Development of a Material Point Method (MPM) for Geotechnical Applications

History of MPM

The Finite Element Method (FEM) has become the standard tool for the analysis of a wide range of mechanical problems. However, the classical FEM is not well suited for the treatment of large deformation problems since excessive mesh distortions require computationally time-consuming remeshing. In order to analyse geotechnical problems that involve large deformations, an alternative meshfree approach referred to as the Material Point Method (MPM) will be made operational.

The early beginnings of the MPM can be traced back to the work of Harlow (1964) at Los Alamos National Laboratory (USA), who studied fluid flow by material points moving through a fixed grid. Later at the University of New Mexico, Sulsky et al. (1995) extended the approach to the modelling of problems in solid mechanics. At the University of Utah, Bardenhagen et al. (2000) extended the method further to include frictional contact between deformable solid bodies. The potential of the MPM for simulating granular flow was first recognised by Więckowski (1998) in Poland and Coetzee (2004) in South Africa.

At the University of Stuttgart, both a dynamic 3D MPM with explicit time integration and a quasi-static 3D MPM with implicit integration are being developed for geotechnical problems with support of Dr. Coetzee from Stellenbosch University (South Africa) and Professor Więckowski from TU Łódź (Poland). Developments at the University of Stuttgart are sponsored by Deltares and Plaxis B.V. (The Netherlands). 

Figure 1. Impact of elastic steel disc on elasto-plastic aluminium target simulated with the MPM 

 

Current State of the MPM Development at Stuttgart University

In 2007, the quasi-static MPM has been successfully applied to elementary geotechnical problems for validation of a very first version of the code. Moreover, the method has been enhanced to reach a level of accuracy that matches the Finite Element Method. In order to prepare the ground for material non-linearity and consolidation, high-order elements with quadratic interpolation of displacements have been implemented. These elements reproduce stress and strain fields more accurately than the initially employed low-order elements that use linear interpolation. Furthermore, high-order elements are less prone to locking effects often observed when applying low-order elements to elasto-plastic problems. Meanwhile, elasto-plastic slope and retaining wall problems have been solved.

Figure 2. Shear bands during punching of elasto-plastic material by a rigid body simulated with MPM 

 

Ongoing and future development of the MPM

For the dynamic MPM, a contact algorithm has been implemented for the simulation of frictional contact. The method has been tested for elementary problems with known analytical solutions as well as the elasto-plastic geotechnical slope stability problem showing excellent agreement with the results of the quasi-static simulation. The obtained computational results show, that the MPM is an ideal tool for the analysis of geotechnical problems involving large deformations.

The MPM is to be extended and tested for practical geotechnical problems with a special view to simulate the installation of foundation structures. For foundation piles different installation procedures are to be simulated, such as pile jacking and pile battering. Moreover, the typical offshore installation of spudcans and bucket foundations are to be studied by numerical simulations. As many problems in geomechanics involve soil-structure interaction, the implementation of interface elements is to be studied. Further efforts will go into the introduction of pore water pressures to the quasi-static code and, at a later stage, also to the dynamic MPM.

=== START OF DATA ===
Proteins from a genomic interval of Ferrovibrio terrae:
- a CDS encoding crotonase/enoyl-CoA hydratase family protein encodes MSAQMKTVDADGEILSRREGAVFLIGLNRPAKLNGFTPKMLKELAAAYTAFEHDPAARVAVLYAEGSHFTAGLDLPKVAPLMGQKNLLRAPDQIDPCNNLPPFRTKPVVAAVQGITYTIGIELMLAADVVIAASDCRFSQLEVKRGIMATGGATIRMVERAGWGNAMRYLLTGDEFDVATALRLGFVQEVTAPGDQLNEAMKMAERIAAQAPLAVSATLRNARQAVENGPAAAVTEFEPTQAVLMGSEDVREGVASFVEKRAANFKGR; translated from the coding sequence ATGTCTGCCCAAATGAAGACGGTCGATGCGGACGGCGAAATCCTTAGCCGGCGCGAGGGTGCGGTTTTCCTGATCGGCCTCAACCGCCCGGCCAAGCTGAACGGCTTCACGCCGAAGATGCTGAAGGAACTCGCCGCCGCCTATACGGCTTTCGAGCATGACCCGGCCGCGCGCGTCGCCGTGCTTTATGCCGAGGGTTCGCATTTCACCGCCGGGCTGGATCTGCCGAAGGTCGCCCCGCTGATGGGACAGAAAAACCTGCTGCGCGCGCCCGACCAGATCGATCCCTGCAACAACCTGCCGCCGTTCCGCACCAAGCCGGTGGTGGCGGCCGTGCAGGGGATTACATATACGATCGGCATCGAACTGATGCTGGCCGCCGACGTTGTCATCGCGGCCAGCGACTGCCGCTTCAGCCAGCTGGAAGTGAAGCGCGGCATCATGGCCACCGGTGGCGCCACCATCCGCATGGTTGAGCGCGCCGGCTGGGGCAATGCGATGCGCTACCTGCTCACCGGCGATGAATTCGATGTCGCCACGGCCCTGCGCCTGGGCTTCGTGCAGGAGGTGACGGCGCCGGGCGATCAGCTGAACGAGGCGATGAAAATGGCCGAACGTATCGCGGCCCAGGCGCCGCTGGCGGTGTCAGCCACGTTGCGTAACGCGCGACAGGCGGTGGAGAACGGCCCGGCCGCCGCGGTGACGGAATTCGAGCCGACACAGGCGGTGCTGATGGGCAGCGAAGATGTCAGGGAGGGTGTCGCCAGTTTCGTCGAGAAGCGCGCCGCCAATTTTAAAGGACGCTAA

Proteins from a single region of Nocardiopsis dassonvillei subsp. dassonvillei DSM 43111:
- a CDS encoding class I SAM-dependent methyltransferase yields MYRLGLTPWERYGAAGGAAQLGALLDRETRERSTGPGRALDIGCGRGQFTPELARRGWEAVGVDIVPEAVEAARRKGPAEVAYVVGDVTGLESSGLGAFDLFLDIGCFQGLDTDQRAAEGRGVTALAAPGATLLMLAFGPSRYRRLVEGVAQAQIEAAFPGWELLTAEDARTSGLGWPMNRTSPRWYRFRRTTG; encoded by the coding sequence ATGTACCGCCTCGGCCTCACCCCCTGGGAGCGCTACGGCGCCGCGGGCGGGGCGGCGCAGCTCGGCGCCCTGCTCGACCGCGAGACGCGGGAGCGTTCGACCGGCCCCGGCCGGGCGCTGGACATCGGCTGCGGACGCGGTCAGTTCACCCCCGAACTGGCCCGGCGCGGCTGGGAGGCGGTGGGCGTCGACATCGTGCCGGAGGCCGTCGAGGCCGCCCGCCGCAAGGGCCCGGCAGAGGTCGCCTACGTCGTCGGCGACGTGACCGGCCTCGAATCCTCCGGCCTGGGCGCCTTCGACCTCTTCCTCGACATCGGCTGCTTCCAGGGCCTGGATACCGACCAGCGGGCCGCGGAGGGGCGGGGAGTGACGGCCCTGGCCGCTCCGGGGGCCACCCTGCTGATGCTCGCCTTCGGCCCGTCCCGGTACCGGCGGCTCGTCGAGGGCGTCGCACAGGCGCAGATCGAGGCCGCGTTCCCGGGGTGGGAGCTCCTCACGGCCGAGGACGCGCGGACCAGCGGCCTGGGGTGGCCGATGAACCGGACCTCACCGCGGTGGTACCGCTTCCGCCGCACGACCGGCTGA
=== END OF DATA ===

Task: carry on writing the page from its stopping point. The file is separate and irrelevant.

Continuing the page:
Figure 3. Deformation of frictional slope under gravity
loading simulated with MPM

 

Figure 4. Development of shear bands during the deformation process of a frictional slope simulated with the MPM

 References

Bardenhagen S.G., Brackbill J.U., Sulsky D. 2000. The material-point method for granular materials. Computational Methods in Applied Mechanics and Engineering, 187, 529-541.

Beuth L., Benz T., Vermeer P.A., Coetzee C.J., Bonnier P., Van Den Berg P. 2007. Formulation and Validation of a Quasi-Static Material Point Method, Proceedings of the 10th International Symposium on Numerical Methods in Geomechanics (NUMOG), Rhodes, Greece, 189-195.

Beuth L., Benz T., Vermeer P.A. 2007. Large Deformation Analysis Using a Quasi-Static Material Point Method, Proceedings of the 17th International Conference on Computer Methods in Mechanics (CMM), Łódź-Spała, Poland, 33-34.

Coetzee C.J. 2004. The modelling of granular flow using the particle-in-cell method. PhD Thesis, Department of Mechanical Engineering, University of Stellenbosch, South Africa.

Coetzee C.J., Vermeer P.A., Basson A.H. 2005. The modelling of anchors using the material point method. International Journal for Numerical and Analytical Methods in Geomechanics, 29, 879-895.
Harlow F.H. 1964. The particle-in-cell computing method in fluid dynamics. Methods in Computational Physics, 3, 319-343.

Sulsky D., Zhou S., Schreyer H.L. 1995. Application of a particle-in-cell method to solid mechanics. Computer Physics Communications, 87, 236-252.

Więckowski Z. 1998. A particle-in-cell method in analysis of motion of a granular material in a silo. Computational Mechanics: New Trends and Applications, CIMNE, Barcelona.

Więckowski Z., Youn S.K., Yeon Y.H. 1999. A particle-in-cell solution to the silo discharging problem. Int. J. Numer. Meth. Engng., 45, 1203-1225.

Więckowski Z. 2003. Modelling of silo discharge and filling problems by the material point method. Task Quarterly, 4, 701-721.